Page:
Humans threaten the survival of Ethiopian elephants • Earth.com
An endangered population of Ethiopian elephants is under serious threat from tens of thousands of illegal human settlements
11-29-2021

Humans threaten the survival of Ethiopian elephants

An endangered population of Ethiopian elephants is under serious threat from tens of thousands of illegal human settlements, according to a new study led by the University of Oxford.

The Babile Elephant Sanctuary is one of the largest protected areas in Ethiopia. It is home to the northeastern-most population of African Savannah Elephants, which is one of only six populations recognized in Ethiopia.

The sanctuary was established to protect the resident elephant population from poaching and habitat loss. The new research suggests that human-elephant conflict is a bigger threat to Ethiopian elephants than previously realized.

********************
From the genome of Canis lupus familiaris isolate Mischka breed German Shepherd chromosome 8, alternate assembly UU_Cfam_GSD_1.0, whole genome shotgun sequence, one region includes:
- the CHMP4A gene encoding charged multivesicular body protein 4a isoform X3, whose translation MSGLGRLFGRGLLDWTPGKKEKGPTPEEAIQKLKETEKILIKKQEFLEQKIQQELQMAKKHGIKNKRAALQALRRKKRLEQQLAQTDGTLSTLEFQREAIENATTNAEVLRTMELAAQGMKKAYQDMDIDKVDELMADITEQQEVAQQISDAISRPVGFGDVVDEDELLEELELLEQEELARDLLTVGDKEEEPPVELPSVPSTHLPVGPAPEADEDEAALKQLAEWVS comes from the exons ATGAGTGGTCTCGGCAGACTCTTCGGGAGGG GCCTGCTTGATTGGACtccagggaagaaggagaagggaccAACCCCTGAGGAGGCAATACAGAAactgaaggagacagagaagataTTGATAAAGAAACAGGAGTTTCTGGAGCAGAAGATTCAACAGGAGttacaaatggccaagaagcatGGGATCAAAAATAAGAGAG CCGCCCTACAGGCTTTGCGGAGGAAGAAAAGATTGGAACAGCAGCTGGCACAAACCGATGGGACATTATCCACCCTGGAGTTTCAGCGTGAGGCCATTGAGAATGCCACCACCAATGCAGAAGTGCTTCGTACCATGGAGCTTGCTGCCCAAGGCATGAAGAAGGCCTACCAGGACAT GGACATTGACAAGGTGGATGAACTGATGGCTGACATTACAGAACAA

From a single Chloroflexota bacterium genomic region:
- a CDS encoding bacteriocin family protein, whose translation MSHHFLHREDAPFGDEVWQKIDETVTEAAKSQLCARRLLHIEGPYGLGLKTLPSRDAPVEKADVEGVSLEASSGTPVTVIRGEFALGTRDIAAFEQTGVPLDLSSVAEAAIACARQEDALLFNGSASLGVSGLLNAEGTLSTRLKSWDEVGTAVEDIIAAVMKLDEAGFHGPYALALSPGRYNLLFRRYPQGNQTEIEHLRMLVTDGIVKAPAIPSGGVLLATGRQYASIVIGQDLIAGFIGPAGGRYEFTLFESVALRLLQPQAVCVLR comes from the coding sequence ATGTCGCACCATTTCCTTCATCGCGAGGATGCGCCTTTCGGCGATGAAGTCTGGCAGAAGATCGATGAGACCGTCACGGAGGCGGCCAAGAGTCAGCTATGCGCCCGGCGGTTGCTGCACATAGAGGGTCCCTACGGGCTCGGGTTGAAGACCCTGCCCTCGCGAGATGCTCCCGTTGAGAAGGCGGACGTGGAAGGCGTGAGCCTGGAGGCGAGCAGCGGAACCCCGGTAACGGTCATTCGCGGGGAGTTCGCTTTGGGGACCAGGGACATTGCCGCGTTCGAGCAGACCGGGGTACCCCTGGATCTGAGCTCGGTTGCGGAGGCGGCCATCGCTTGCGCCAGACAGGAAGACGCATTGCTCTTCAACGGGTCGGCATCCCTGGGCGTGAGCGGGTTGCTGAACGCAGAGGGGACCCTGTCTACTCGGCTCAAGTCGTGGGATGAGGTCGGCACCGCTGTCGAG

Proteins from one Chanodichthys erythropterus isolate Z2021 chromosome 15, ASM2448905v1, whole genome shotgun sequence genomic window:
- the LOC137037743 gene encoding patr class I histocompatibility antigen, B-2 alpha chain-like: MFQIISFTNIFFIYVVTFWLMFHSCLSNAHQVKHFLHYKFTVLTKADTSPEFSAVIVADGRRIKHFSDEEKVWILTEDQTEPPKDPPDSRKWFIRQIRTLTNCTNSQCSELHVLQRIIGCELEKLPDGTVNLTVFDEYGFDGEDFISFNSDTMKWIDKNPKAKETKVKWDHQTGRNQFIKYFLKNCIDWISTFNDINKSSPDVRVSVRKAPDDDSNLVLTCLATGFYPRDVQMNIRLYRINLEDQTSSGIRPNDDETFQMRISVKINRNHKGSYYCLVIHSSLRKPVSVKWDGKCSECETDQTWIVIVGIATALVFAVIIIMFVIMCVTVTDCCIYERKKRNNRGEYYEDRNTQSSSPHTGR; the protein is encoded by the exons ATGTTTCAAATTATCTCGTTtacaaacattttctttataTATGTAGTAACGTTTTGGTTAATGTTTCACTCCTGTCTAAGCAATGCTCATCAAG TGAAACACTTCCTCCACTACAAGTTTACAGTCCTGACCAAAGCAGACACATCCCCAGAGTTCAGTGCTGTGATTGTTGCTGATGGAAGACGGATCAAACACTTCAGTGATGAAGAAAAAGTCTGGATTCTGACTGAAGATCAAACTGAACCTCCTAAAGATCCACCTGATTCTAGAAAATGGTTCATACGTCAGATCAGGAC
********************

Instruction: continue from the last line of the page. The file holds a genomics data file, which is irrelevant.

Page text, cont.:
In collaboration with the Born Free Foundation, the experts analyzed satellite data and found that the number of illegal houses in the sanctuary soared from 18,000 to more than 50,000 over the decade leading up to 2017. Furthermore,  32,000 of these houses are within elephants’ range.

According to the researchers, unless the integrity of the Babile Elephant Sanctuary can be restored, and security and poverty issues resolved, this population of elephants will be lost within a short matter of time. 

The experts noted that the human population in Ethiopia has now reached more than 110 million people. As a result, there is an extremely high demand for limited natural resources, along with a severe shortage of land, which intensifies the conflict between humans and elephants.

‘The situation in the Babile Elephant Sanctuary is critical. There are now only around 250 elephants left,” said Emily Neil, a postgraduate researcher with Oxford’s School of Geography and the Environment.

“Without the rapid resolution of the many human issues putting pressure on the elephants it is difficult to foresee a future in which this population of elephants survives.”

The study is published in the latest edition of Oryx -The International Journal of Conservation.

By Chrissy Sexton, Earth.com Staff Writer

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